As family law practitioners, some of our most difficult work are those cases involving parental alienation. We all — well, those of us who take on disputed custody and access cases — have had those terrible, terrible files where all we can say to ourselves is, "Why can't this parent see the real harm is being put on the child?" All too often, one parent just can't get past the fact that a separation between spouses needs to be kept out, as much as possible, of the children's everyday lives. Go ahead, hate your ex, but don't stick the kids in the middle of it.
As counsel, we need to ensure that our clients understand the consequences when they take steps to unreasonably and unnecessarily push the other parent out of the child's life by creating friction and unfamiliarity with the relationship.
Alienation cases have always been difficult to prove. In the past, courts did not seem as ready and willing to change a status quo, notwithstanding the long-term effects on a child's relationship with the other parent. In these cases, the alienating parent creates a situation such that the child dislikes, or is extremely uncomfortable or unfamiliar with, the access parent, and the courts were hard pressed to change a status quo forcing a child into "unfamiliar territory." What has been happening more and more in the last 18 to 24 months is a reversal of how the courts deal with alienating parents. Rather than maintaining status quos, the judiciary is becoming more proactive in changing the custodial arrangements to minimize "dominant" contact with the alienating parent by putting the marginalized parent in the dominant role.
In a recent decision of the Alberta Court of Queen's Bench, Justice Andrea Beverly Moen, in T.S. v. A.V.T., made a very thorough and common-sense ruling in a rather horrific case of alienation by the mother. This case had been ongoing for approximately five years. There were some 14 court applications relating to access, guardianship, contempt, assessments, and others.
The mother in this very sad story did everything she could to push the father out of the child's life. She failed to adhere to court-ordered access without any substantiated reasons, including alleging that the child needed to be breastfed at three years of age; she refused to co-operate with court-ordered assessments; she accused the father of abusing alcohol and having violent outbursts. Worst of all, she made unfounded allegations against the father of sexual and physical abuse towards her, her other daughter, and the parties' child. The child was, as a result, forced to undergo assessments and intrusive physical examinations to look for signs of abuse. None of the mother's allegations were ever substantiated.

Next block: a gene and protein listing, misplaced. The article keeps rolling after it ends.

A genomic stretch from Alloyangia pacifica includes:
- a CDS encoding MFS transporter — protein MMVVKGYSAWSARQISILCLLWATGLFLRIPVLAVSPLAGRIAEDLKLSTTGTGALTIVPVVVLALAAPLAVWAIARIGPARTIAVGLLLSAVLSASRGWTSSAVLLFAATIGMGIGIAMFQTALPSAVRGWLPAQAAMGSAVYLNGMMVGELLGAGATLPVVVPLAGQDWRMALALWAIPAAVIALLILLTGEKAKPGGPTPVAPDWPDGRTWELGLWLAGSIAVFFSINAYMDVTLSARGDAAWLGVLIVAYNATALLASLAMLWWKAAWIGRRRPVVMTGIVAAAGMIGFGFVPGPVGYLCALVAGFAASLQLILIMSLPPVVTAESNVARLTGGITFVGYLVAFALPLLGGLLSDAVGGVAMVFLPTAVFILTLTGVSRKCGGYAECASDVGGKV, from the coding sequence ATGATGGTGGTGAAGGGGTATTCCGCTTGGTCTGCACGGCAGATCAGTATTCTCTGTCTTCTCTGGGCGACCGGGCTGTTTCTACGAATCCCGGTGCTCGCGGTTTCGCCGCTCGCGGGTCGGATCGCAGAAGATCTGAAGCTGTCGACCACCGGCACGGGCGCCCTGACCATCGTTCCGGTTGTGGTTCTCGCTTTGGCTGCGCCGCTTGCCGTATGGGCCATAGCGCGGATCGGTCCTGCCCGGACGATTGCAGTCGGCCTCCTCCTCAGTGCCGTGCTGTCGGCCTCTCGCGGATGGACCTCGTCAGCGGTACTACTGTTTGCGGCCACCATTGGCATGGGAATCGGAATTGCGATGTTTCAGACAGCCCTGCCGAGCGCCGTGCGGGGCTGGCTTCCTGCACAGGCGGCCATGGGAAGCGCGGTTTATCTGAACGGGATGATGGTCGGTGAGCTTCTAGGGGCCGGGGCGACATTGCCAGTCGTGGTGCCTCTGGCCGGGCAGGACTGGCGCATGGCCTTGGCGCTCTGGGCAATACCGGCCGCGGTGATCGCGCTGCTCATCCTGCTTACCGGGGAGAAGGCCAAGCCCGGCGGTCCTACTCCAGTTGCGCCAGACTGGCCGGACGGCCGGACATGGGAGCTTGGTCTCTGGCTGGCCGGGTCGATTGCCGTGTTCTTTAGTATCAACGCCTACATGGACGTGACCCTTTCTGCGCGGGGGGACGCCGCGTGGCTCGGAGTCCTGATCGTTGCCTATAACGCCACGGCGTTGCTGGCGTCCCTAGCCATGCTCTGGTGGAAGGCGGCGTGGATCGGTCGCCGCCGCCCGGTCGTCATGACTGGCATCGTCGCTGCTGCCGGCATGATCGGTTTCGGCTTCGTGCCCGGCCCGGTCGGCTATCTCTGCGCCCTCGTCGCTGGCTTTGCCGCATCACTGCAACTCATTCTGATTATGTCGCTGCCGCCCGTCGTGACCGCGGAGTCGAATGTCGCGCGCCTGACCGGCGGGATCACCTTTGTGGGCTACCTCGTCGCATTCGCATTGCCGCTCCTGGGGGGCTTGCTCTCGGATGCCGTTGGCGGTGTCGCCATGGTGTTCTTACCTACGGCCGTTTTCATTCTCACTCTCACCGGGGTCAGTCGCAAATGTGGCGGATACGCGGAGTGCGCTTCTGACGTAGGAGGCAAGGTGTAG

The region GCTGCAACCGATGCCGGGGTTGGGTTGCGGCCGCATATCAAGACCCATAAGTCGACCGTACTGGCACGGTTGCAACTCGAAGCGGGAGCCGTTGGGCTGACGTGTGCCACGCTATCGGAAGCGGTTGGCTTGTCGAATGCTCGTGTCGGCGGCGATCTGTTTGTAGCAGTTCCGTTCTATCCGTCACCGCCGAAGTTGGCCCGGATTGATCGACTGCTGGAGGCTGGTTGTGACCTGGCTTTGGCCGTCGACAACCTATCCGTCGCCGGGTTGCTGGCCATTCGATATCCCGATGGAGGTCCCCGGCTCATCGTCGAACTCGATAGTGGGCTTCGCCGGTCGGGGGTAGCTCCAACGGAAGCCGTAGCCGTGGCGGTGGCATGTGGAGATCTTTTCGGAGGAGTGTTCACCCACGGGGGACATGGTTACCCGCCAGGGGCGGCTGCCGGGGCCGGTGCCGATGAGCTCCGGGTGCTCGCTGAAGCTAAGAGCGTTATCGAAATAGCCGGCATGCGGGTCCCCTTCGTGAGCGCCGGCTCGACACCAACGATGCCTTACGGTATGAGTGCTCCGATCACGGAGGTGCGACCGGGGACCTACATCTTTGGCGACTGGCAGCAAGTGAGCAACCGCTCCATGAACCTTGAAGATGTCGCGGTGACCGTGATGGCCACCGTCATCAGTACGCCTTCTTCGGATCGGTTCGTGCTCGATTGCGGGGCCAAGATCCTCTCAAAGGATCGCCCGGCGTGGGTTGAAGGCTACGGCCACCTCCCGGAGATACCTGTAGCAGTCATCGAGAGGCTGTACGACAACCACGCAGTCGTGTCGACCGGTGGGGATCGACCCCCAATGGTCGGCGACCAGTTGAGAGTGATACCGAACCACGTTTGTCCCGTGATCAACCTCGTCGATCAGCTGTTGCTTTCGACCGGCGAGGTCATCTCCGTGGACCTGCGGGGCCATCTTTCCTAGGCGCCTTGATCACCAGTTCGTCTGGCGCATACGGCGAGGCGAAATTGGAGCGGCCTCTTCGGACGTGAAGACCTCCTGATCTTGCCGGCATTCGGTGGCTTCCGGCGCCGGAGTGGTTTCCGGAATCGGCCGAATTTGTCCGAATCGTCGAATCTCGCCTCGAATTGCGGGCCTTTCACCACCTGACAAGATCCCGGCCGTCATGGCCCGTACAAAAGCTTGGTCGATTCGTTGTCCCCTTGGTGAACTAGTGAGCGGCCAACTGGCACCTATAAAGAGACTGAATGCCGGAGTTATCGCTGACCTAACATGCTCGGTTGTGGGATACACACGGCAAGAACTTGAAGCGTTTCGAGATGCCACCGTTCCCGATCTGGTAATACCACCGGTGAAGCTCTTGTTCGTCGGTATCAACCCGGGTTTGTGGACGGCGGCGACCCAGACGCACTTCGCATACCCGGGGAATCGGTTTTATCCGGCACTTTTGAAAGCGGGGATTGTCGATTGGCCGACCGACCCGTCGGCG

Moen allowed her some latitude in the hopes that the threat of contempt would finally make her see that she needed to step back and co-operate. After several years of this, and what I must say is a great deal of patience on the father's part, Moen was left with little to do but change custody, granting the father custody of the child, including primary residence. The mother was ordered to do all of the travelling for access visits. In addition, Moen ordered the father to set up a web cam so that some access could occur via internet. The father, however, was granted the primary caregiver and decision-maker role, being the one that was most co-operative and understanding of the child's true needs, including having the mother in its life.
In Donald v. Leyton, a recent Ontario decision of Justice C. Raymond Harris, custody was again changed from the status quo of the mother being in control to granting sole custody and primary residence of the child to the father. This too is a rather sad case and a show of great patience and perseverance on the part of the father and his counsel. Here, the parties were only together a brief period of time. Shortly after the child's birth, the mother left with the child, without informing the father. Again, whatever she could think of to keep the father out of the child's life she did. She never allowed the father to change a diaper, feed the baby, put the baby to sleep, hold the baby. She accused the father of being controlling and abusive towards her and her mother, and made police complaints against the father. She was simply out of control until Harris stepped in and completely reversed custody. Harris ordered that the child's primary residence be with the father and that the mother have access on some alternating holidays and in the summer. All other decisions, including any additional access, would remain the sole decision of the father, again, given his ability to be co-operative and act in the child's best interests.
Although the process is still lengthy and emotionally trying, to say the least, these and other recent cases are a clear sign that the judiciary is recognizing that problem parents cannot be permitted to continue taking advantage of status quo situations, and that the best interests of the child clearly include long-term, well-adjusted relationships with both parents.
Marta Siemiarczuk is a lawyer practising family law litigation and collaborative family law at Nelligan O'Brien Payne LLP LLP in Ottawa. She can be reached at firstname.lastname@example.org
[This article is reprinted with permission and first appeared in the September 2008 issue of The Law Times.]